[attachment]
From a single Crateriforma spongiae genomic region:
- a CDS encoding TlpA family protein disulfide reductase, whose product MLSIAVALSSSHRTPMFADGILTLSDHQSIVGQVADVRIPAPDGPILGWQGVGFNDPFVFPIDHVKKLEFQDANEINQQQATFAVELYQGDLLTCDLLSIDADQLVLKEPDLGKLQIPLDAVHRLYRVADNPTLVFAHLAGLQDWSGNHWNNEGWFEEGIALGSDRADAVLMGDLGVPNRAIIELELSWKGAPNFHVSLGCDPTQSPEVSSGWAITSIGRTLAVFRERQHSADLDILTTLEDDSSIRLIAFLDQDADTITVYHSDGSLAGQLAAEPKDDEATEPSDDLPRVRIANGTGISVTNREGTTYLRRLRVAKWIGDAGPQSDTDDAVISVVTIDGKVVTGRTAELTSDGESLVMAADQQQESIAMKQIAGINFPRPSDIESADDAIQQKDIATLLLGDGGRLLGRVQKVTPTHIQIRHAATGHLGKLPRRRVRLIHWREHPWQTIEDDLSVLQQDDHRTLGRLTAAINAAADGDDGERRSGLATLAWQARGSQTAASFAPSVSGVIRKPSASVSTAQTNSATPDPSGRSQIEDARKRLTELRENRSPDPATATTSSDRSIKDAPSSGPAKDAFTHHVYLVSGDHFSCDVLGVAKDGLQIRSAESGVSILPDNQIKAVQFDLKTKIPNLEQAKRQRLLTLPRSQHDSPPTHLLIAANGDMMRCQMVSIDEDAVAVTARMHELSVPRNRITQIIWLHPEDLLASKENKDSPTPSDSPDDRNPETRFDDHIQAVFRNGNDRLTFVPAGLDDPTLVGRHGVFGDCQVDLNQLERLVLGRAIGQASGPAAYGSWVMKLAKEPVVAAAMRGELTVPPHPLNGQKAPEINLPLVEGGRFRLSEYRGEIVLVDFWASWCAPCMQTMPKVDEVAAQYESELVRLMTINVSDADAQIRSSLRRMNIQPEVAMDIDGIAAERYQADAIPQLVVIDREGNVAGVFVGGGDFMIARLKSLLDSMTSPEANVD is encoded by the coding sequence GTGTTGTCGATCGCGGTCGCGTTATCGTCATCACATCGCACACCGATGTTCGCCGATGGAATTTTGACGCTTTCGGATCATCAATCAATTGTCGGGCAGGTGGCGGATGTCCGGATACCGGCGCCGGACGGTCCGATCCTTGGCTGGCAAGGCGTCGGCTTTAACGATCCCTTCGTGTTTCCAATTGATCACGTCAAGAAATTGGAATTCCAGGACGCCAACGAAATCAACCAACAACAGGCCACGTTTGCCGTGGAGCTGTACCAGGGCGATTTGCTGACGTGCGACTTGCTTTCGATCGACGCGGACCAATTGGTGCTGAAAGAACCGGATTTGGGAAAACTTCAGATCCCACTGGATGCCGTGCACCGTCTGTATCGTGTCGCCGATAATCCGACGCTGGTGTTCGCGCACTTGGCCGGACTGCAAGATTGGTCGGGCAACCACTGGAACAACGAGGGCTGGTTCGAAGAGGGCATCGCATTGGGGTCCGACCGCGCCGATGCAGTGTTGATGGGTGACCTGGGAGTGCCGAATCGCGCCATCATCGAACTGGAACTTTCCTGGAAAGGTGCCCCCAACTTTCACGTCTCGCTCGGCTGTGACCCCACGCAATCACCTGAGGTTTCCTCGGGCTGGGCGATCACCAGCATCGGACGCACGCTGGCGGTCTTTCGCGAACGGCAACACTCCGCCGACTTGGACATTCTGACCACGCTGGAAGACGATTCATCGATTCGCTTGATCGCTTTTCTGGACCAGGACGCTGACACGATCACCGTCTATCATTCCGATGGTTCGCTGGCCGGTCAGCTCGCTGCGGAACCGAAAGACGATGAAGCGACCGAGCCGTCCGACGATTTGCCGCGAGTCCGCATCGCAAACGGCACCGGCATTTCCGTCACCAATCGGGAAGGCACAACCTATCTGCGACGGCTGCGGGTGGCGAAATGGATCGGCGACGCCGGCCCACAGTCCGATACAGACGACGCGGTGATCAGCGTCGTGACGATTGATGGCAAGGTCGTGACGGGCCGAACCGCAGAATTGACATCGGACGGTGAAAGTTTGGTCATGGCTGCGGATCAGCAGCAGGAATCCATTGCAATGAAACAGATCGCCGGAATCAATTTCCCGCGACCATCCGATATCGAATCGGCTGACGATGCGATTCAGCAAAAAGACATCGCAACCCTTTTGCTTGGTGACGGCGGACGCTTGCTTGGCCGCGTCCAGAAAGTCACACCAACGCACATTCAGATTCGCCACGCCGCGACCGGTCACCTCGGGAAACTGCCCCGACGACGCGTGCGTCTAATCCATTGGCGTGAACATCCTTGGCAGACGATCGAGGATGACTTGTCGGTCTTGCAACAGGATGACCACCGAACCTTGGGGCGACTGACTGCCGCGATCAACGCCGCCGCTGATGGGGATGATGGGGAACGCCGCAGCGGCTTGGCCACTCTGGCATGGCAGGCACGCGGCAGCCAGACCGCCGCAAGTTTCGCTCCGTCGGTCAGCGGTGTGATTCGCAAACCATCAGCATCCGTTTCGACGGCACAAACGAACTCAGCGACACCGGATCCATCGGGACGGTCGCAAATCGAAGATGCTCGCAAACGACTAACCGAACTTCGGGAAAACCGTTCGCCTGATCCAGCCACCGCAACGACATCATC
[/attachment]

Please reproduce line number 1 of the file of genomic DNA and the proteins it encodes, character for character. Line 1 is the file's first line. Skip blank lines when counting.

From a single Crateriforma spongiae genomic region: